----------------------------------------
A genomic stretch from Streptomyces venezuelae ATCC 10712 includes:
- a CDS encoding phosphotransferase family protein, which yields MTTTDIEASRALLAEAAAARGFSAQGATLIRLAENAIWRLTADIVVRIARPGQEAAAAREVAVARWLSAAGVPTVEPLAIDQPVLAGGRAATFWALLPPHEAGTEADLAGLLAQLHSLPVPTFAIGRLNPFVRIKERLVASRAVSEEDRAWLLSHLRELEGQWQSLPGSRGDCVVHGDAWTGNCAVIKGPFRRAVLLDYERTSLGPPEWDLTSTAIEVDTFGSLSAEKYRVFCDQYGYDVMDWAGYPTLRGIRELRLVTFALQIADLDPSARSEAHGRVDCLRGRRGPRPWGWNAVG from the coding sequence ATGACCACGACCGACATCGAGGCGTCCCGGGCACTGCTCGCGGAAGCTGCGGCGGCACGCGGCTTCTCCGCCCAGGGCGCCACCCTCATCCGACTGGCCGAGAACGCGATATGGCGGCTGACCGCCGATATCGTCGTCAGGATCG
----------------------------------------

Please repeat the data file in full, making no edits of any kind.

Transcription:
A genomic stretch from Streptomyces venezuelae ATCC 10712 includes:
- a CDS encoding phosphotransferase family protein, which yields MTTTDIEASRALLAEAAAARGFSAQGATLIRLAENAIWRLTADIVVRIARPGQEAAAAREVAVARWLSAAGVPTVEPLAIDQPVLAGGRAATFWALLPPHEAGTEADLAGLLAQLHSLPVPTFAIGRLNPFVRIKERLVASRAVSEEDRAWLLSHLRELEGQWQSLPGSRGDCVVHGDAWTGNCAVIKGPFRRAVLLDYERTSLGPPEWDLTSTAIEVDTFGSLSAEKYRVFCDQYGYDVMDWAGYPTLRGIRELRLVTFALQIADLDPSARSEAHGRVDCLRGRRGPRPWGWNAVG from the coding sequence ATGACCACGACCGACATCGAGGCGTCCCGGGCACTGCTCGCGGAAGCTGCGGCGGCACGCGGCTTCTCCGCCCAGGGCGCCACCCTCATCCGACTGGCCGAGAACGCGATATGGCGGCTGACCGCCGATATCGTCGTCAGGATCG